“Fear of a Black President”

This piece by Ta-Nehisi Coates of The Atlantic absolutely blew me away. Passionately, meticulously articulated, Coates tells it like it is. It’s long, but well worth it.


On a side note: the comments are depressingly predictable. Why do I read Internet comments again?

Posted in Books/reading/writing, Culture, Politics | Leave a comment

My first wedding cake

Posted in Cooking, Out and about | 3 Comments


Just as summer arrives on July 5th in Seattle, so apparently does the monsoon season in the Southwest. I woke up today to the glorious sight of grey clouds blanketing the sky, shielding those below from the sun’s relentless glare and infusing the air with refreshing moisture.

SW Colorado (and many other areas of the country) have been in the midst of a crippling drought, and rain has been on everyone’s mind. Crops are doing poorly and the price of hay is through the roof; rain now would be extremely welcome. There hasn’t been any precipitation yet, but the clouds are thick and I can smell the rain. Here’s hoping it comes and keeps coming.

July 4th  found me at my second Pick n Hoe, Dove Creek’s annual 4th of July celebration. There was the traditional pig catch, rock drilling contest and barbecue (of which I partook this year, having renounced my non-meat eating ways). The fireworks were lovely, accompanied by the same excellent bluegrass band that was there last year.

Earlier in the day, I joined other members of the Egnar/Slickrock volunteer fire department in the parade, riding shotgun in Engine 21 (a bright yellow fire truck) while our training officer and her grandchildren tossed candy from the roof to the crowds lining the parade route.

Posted in Out and about | 2 Comments

Keyvin Charles Davis, 1980-2012

Two months ago – although it seems both more recent and longer ago than that – I lost my best friend, Keyvin Davis. He was 31.

I knew that I would write about Keyvin at some point; it didn’t feel right to continue this blog, or write on other topics, without some type of tribute. At the same time, it feels a little strange to make something that is so personal, so public.

Keyvin was a beautiful, kind, complex person, the most loyal and true friend I have ever known, a beloved brother, uncle and son. He brought light and joy to my life in the time that we knew each other.

Keyvin’s life was a testament to the power of love and honor. He was intensely loyal to his friends and family, and his generosity and compassion extended even to strangers. He had a superhuman capacity for forgiveness, and always thought of others before himself.

When Keyvin was 16 years old, his father left him and his aunt to run a filling station in his absence. One day, a man drove up in a van with smoke pouring out from under the hood. His family was inside. Keyvin urged him to drive the van away from the fuel pumps, as by this time it was apparent that the van was on fire. Instead, the man jumped out and ran, leaving his family inside the burning vehicle. Keyvin got the man’s family out of the van, then got in and drove it a safe distance down the road, where it exploded moments after he jumped out.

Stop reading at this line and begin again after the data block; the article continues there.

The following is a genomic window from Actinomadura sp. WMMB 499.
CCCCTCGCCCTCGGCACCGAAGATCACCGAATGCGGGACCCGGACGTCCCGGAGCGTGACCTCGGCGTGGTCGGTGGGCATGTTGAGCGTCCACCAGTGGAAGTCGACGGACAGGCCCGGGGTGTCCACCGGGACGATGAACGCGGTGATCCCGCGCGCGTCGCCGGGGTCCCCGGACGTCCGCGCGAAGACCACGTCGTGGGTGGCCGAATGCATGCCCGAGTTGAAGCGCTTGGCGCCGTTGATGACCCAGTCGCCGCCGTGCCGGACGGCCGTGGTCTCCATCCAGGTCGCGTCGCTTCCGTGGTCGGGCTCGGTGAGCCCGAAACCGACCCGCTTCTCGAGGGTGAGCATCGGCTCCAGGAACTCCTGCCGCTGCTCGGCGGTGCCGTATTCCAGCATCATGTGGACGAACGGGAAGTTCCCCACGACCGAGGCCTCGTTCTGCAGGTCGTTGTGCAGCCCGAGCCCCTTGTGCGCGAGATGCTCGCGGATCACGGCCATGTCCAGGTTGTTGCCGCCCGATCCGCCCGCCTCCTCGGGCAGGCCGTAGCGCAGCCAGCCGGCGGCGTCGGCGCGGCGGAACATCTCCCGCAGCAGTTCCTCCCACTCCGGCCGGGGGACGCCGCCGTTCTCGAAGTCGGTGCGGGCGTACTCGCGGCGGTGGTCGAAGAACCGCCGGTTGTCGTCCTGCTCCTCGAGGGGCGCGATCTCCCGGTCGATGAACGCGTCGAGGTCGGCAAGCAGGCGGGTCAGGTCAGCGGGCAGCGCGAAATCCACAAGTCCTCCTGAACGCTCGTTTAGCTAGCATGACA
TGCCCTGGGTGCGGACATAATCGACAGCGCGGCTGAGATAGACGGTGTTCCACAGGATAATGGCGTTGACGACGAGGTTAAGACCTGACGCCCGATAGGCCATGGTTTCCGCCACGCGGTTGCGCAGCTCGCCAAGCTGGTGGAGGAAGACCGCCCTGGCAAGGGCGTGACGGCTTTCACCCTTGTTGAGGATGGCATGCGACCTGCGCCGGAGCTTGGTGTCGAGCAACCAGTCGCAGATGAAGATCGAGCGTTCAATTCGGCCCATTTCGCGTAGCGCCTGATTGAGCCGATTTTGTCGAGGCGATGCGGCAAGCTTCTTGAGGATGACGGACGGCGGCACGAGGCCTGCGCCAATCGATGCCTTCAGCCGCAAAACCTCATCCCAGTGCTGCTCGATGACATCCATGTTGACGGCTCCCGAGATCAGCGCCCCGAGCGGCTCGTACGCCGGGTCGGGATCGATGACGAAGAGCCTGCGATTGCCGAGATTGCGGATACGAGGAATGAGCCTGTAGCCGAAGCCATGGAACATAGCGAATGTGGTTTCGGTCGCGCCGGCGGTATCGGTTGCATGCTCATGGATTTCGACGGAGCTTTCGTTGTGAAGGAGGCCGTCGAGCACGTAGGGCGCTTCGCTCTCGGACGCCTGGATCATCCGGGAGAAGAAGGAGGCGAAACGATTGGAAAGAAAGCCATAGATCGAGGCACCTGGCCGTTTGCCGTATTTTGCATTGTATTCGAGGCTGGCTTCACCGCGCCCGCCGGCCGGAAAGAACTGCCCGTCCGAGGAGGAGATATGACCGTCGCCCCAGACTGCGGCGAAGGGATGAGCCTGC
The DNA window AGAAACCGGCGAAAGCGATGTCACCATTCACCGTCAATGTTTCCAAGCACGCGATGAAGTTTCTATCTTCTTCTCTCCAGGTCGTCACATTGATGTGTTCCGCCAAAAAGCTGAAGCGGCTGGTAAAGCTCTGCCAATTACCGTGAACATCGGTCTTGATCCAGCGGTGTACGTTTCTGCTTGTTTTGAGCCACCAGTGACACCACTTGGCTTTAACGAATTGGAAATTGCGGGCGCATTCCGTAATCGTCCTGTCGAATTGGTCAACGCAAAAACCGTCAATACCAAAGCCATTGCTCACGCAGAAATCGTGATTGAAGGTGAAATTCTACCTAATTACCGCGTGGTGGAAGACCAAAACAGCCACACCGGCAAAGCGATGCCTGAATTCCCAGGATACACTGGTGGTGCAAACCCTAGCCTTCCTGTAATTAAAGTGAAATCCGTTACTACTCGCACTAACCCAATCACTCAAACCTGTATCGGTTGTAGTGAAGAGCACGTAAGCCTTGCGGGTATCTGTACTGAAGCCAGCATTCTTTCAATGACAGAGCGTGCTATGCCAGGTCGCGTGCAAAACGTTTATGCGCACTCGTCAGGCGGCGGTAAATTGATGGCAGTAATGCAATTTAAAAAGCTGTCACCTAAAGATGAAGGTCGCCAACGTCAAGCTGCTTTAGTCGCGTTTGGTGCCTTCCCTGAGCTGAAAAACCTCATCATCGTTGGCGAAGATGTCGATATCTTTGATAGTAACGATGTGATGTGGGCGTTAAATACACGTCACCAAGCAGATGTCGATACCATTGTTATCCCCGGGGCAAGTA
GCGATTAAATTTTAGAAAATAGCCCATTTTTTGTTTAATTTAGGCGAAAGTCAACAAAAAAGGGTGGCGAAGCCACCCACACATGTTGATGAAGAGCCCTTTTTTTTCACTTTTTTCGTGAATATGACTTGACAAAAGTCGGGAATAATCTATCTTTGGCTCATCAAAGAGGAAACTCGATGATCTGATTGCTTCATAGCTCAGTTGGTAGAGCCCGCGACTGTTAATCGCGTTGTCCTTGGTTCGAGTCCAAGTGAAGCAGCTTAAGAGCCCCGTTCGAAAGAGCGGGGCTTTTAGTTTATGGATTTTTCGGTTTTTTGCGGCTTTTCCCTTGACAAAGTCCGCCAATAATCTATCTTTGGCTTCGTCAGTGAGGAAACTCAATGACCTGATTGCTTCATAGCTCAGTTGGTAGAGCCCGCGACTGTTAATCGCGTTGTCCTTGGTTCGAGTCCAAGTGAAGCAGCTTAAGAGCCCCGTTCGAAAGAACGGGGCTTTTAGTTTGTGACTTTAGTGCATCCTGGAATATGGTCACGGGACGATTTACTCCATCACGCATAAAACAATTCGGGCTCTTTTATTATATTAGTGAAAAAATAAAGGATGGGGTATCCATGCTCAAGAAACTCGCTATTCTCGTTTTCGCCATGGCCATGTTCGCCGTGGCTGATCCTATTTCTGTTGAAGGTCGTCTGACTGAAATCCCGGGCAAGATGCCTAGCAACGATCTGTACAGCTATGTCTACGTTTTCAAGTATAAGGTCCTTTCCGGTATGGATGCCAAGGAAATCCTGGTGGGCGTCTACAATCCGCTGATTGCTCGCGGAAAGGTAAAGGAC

This story exemplifies the kind of man Keyvin was: selfless, strong, fiercely courageous, always putting others first.

Even as I mourn his absence, I feel his presence and know that he left a lasting legacy in my heart and the hearts of those who knew him. My desire to honor him with my life catalyzed my decision to become a foster parent; it feels like the most fitting tribute possible.

I am a better person for having known Keyvin. He touched many lives and is greatly missed by everyone who loved him.

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Moan. Groan. Grimace. Cringe.

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Yay, me!

I just spelled “silhouette” correctly on the first try, for the first time ever.

It’s one of those words (along with “porcelain” and “exhilarating” among many others I can’t think of just now) that I end up trying multitudinous variations on – red squiggles stubbornly remaining – before resorting to the internet.

Not this time, though! Take that, silhouette!

And now, on a celebratory if totally unrelated note, the delightful harp twins, Camille and Kennerly!

Posted in Bits n bobs, Music | 6 Comments


In my capacity as a writer of tedious home-improvement articles, I find myself using Word’s handy thesaurus function. A lot. While looking for synonyms for “tacky”, I was reminded of this delightful word: tawdry.

Dictionary. com offers this definition: Showy but cheap and of poor quality”, with possible connotations of being “shameful and indecent”. I think that sums it up pretty well.

In the end, I stuck with “tacky” – I was referring to popular perceptions of wallpaper, and tawdry seemed a little too strong. Still, I was reminded of how much I like this word.

Here are some things that are tawdry:

Western purses. I love them. I want one.

Child beauty pageants. Also see Dance Moms, a reality show I’ve never seen, but which features girls as young as eight in full makeup, semi-nude, doing burlesque routines. Tawdry.

For that matter… pretty much every reality show, ever. 

Televangelism. ‘Nuff said.

Quinceanera cakes. These celebratory treats often look like the aspirational palaces of up-and-coming drug lords. Which brings me to…

The aspirational palaces of up-and-coming drug lords. Nothing says “new money” like tiers, cupolas and cascading staircases.

“Sexy”-anything Halloween costumes. Ugh. Unless it’s something creative like “sexy mailbox”, “sexy Soviet dissident”, “sexy giant salamander”. Then I guess it would be clever and winsome.

Dogs wearing clothing. As if the poor thing wasn’t unfortunate looking enough already…

Mohawks on children. When did this become ok?
There’s your word for the week… Try to use it in a sentence!

Posted in Bits n bobs | 2 Comments